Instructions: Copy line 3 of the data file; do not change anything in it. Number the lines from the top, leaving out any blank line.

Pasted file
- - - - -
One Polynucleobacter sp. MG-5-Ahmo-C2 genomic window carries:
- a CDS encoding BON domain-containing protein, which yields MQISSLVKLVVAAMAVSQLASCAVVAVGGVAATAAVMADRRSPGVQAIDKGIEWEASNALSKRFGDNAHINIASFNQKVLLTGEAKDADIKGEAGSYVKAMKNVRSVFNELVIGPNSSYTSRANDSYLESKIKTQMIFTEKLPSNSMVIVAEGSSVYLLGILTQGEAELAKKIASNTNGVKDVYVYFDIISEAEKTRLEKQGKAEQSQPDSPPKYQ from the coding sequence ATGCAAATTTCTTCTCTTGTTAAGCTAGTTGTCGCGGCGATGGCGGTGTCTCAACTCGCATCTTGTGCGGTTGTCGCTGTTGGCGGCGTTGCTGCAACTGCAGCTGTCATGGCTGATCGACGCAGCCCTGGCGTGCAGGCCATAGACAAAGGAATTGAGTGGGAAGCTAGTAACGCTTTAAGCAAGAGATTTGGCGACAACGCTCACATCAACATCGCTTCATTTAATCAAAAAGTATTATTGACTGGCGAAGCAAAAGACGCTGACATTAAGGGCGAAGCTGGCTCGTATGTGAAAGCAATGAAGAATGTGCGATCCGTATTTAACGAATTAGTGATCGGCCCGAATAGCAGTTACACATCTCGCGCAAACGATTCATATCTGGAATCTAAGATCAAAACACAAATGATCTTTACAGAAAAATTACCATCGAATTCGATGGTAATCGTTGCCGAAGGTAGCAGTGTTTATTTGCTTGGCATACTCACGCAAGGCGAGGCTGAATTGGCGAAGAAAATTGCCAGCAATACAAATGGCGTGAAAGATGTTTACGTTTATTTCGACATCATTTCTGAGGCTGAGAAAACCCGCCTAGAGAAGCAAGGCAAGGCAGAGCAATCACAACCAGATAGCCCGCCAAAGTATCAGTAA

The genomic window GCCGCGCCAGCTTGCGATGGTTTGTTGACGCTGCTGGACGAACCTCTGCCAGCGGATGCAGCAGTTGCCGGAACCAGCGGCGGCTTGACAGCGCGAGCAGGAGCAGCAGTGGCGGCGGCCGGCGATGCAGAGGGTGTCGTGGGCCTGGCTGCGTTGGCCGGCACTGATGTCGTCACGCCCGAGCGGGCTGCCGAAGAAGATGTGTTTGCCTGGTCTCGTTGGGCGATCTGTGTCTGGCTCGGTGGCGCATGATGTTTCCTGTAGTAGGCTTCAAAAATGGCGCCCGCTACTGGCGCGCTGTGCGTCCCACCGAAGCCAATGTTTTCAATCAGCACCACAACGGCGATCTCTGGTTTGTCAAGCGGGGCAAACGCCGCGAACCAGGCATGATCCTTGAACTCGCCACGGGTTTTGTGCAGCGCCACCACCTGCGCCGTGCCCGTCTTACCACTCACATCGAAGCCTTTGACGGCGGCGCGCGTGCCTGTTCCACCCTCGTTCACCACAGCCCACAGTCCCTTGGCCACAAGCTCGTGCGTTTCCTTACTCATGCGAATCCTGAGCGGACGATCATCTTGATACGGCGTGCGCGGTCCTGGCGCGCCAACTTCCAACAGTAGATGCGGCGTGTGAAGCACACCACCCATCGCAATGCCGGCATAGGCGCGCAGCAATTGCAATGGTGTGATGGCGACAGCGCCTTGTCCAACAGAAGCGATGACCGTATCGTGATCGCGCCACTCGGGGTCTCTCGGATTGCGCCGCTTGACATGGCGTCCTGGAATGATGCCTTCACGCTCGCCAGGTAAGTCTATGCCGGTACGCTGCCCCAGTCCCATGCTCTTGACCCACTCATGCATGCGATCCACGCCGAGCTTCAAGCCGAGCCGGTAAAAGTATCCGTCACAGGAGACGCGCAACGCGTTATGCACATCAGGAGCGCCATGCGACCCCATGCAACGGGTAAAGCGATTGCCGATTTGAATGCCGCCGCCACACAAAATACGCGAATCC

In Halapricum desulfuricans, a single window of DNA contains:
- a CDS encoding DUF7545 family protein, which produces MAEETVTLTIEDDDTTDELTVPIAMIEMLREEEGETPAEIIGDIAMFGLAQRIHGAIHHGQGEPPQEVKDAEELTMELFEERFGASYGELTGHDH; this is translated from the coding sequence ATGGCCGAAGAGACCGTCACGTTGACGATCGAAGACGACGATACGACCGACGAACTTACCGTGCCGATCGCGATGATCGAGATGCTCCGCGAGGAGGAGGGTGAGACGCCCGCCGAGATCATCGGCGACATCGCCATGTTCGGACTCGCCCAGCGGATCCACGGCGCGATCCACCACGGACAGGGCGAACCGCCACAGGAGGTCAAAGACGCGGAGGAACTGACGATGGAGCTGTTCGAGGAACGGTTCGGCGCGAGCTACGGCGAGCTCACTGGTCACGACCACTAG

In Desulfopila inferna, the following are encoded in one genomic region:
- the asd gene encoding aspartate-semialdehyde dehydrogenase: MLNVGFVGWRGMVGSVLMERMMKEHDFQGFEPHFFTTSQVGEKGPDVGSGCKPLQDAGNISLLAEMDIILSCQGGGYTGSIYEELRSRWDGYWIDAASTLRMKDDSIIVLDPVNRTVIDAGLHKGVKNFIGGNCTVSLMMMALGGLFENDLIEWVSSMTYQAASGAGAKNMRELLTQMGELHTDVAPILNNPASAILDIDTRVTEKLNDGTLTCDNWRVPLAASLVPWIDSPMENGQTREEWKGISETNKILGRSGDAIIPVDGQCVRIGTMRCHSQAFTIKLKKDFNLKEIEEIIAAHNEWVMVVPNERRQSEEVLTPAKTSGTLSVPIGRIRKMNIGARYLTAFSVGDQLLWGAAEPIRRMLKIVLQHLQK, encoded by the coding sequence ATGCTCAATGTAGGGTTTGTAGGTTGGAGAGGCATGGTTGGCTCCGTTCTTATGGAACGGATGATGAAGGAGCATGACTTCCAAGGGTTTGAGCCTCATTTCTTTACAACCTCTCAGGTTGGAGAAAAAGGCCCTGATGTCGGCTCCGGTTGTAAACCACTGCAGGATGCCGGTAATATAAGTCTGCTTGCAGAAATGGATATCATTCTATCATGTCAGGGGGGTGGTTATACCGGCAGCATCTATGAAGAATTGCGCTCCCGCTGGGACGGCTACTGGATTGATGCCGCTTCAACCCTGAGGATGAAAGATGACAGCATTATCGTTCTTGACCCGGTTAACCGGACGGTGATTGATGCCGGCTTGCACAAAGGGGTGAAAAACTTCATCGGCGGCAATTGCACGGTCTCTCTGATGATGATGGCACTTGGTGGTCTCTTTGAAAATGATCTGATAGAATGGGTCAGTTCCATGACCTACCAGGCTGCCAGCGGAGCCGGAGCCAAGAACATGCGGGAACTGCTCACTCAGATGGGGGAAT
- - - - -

The genomic window GCCGCGCCAGCTTGCGATGGTTTGTTGACGCTGCTGGACGAACCTCTGCCAGCGGATGCAGCAGTTGCCGGAACCAGCGGCGGCTTGACAGCGCGAGCAGGAGCAGCAGTGGCGGCGGCCGGCGATGCAGAGGGTGTCGTGGGCCTGGCTGCGTTGGCCGGCACTGATGTCGTCACGCCCGAGCGGGCTGCCGAAGAAGATGTGTTTGCCTGGTCTCGTTGGGCGATCTGTGTCTGGCTCGGTGGCGCATGATGTTTCCTGTAGTAGGCTTCAAAAATGGCGCCCGCTACTGGCGCGCTGTGCGTCCCACCGAAGCCAATGTTTTCAATCAGCACCACAACGGCGATCTCTGGTTTGTCAAGCGGGGCAAACGCCGCGAACCAGGCATGATCCTTGAACTCGCCACGGGTTTTGTGCAGCGCCACCACCTGCGCCGTGCCCGTCTTACCACTCACATCGAAGCCTTTGACGGCGGCGCGCGTGCCTGTTCCACCCTCGTTCACCACAGCCCACAGTCCCTTGGCCACAAGCTCGTGCGTTTCCTTACTCATGCGAATCCTGAGCGGACGATCATCTTGATACGGCGTGCGCGGTCCTGGCGCGCCAACTTCCAACAGTAGATGCGGCGTGTGAAGCACACCACCCATCGCAATGCCGGCATAGGCGCGCAGCAATTGCAATGGTGTGATGGCGACAGCGCCTTGTCCAACAGAAGCGATGACCGTATCGTGATCGCGCCACTCGGGGTCTCTCGGATTGCGCCGCTTGACATGGCGTCCTGGAATGATGCCTTCACGCTCGCCAGGTAAGTCTATGCCGGTACGCTGCCCCAGTCCCATGCTCTTGACCCACTCATGCATGCGATCCACGCCGAGCTTCAAGCCGAGCCGGTAAAAGTATCCGTCACAGGAGACGCGCAACGCGTTATGCACATCAGGAGCGCCATGCGACCCCATGCAACGGGTAAAGCGATTGCCGATTTGAATGCCGCCGCCACACAAAATACGCGAATCC